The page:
Microsoft Excel has a lot of great features. But I’ve long wondered why, when you type an equation in a cell, the default is to treat it like text.
For example, when I type 1+2 in a cell, Excel doesn’t add the two numbers, but instead displays “1+2” in the cell.
Now, this is the kind of behavior I expect in a word processing or presentation program. But Excel is a spreadsheet. It’s made specifically for processing numbers. So why did the designers decide that the default should be to treat an equation like text unless I type = or + at the beginning?
In contrast, Corel’s Quattro Pro treats numbers like numbers. When I type 1+2 in a cell in Quattro Pro, I get the result I expect: 3. I don’t have to type an unnecessary symbol at the beginning of the equation to signal that I’m using numbers.
Excel’s counter-intuitive design calls to mind advice from a fellow designer: “Don’t design to the exception; design to the rule.” Her advice is good. As designers, we shouldn’t force users to jump through hoops constantly because we’ve designed to the exception.
However, are there times it is appropriate to design to the exception? Accomodating colorblindness comes to mind. I once designed an interface that relied on color to provide important cues to the user—only to discover that one of our key stakeholders was colorblind.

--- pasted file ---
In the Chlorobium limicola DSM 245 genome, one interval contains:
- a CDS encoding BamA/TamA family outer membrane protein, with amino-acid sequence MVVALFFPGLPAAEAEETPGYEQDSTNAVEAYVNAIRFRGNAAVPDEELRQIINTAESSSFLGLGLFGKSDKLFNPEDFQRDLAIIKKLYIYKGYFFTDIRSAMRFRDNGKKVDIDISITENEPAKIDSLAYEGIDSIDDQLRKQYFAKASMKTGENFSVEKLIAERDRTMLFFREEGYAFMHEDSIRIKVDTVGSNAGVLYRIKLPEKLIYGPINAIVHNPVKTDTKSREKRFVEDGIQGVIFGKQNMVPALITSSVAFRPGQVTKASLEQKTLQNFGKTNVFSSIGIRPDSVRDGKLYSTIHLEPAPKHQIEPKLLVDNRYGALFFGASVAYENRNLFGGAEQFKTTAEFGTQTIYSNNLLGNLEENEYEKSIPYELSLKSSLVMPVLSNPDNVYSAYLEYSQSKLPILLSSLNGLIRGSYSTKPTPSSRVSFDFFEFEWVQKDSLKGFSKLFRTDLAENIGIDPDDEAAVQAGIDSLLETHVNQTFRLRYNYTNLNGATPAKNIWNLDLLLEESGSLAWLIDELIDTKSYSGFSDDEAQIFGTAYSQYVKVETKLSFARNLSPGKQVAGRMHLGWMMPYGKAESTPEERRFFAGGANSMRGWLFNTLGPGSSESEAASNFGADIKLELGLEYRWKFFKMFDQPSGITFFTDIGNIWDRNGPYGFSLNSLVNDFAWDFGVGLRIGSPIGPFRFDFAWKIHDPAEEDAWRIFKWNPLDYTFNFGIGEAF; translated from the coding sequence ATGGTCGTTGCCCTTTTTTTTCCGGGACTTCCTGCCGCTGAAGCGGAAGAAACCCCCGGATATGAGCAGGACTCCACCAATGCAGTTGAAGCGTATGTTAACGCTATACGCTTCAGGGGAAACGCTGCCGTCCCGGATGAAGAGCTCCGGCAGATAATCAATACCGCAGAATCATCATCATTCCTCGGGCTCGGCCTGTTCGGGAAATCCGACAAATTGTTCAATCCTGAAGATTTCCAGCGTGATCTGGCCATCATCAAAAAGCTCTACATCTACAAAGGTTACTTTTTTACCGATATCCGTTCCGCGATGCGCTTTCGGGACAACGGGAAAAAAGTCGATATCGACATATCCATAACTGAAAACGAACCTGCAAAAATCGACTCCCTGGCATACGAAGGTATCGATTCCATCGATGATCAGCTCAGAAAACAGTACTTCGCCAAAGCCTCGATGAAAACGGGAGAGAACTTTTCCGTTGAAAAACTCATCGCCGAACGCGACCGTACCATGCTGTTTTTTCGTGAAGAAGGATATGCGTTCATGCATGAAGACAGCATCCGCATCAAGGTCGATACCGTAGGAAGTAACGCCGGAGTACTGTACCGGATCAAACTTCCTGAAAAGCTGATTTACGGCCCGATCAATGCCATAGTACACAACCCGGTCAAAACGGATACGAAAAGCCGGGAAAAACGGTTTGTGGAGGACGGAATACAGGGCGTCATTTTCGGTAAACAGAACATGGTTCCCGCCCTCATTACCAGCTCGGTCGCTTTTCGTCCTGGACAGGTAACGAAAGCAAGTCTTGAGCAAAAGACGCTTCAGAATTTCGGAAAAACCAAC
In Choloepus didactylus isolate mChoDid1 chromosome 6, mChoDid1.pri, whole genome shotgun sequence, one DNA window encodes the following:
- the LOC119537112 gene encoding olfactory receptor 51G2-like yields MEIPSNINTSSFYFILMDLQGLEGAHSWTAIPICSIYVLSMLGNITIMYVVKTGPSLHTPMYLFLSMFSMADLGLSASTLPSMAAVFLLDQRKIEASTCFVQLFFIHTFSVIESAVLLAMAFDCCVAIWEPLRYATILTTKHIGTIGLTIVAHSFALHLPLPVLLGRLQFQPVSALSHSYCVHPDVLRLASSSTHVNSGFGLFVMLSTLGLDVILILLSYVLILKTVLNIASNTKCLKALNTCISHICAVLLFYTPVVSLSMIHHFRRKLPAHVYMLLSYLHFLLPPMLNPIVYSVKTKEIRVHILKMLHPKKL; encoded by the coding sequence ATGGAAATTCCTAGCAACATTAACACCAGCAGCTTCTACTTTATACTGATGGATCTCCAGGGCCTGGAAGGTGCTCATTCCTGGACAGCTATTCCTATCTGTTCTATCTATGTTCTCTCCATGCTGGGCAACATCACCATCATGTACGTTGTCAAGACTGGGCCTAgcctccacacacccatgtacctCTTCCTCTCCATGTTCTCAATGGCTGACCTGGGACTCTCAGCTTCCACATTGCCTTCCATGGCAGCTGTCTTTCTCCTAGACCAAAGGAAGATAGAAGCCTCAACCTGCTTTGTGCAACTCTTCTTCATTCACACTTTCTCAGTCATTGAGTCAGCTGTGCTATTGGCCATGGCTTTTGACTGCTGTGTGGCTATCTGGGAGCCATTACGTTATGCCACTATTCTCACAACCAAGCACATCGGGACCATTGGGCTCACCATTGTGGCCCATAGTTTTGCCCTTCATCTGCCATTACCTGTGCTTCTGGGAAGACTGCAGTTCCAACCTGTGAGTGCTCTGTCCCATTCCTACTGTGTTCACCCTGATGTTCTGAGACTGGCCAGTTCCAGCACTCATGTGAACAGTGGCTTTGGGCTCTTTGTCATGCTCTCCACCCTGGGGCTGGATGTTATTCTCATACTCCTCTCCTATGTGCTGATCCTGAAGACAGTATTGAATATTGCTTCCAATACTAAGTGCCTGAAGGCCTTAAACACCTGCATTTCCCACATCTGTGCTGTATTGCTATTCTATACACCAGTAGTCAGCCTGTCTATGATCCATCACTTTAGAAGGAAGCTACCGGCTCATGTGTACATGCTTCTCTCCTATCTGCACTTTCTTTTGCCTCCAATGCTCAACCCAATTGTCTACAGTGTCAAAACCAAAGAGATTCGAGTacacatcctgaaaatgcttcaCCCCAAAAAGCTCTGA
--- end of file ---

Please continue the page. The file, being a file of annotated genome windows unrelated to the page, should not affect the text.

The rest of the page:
So how many users are colorblind? I’ve seen estimates ranging from 5 – 8% for males, and less than 1% for females. That means we’re talking relatively small percentages here. Is that too small to design to the exception?
I don’t think so. And here’s the key difference between the Excel example and the colorblind example: in Excel, the exception was an extremely unlikely user scenario. Users virtually never want “1+2” to appear in Excel as “1+2.” They want to see the results of the equation. It doesn’t make sense to design to a scenario that almost never happens.
On the other hand, when we design to the exception for colorblindness, we are designing for a user, not a scenario. Most users probably won’t have challenges because of color in an interface. But for those who do, it affects their entire experience. Not only that, there are alternatives to color that work equally well for either type of user, colorblind or not. So in this case, it makes sense to design to the exception and find a win-win solution for the majority of users.
So when we question whether or not to design to the exception, we can make a better choice by asking if we’re designing for a scenario or for a user.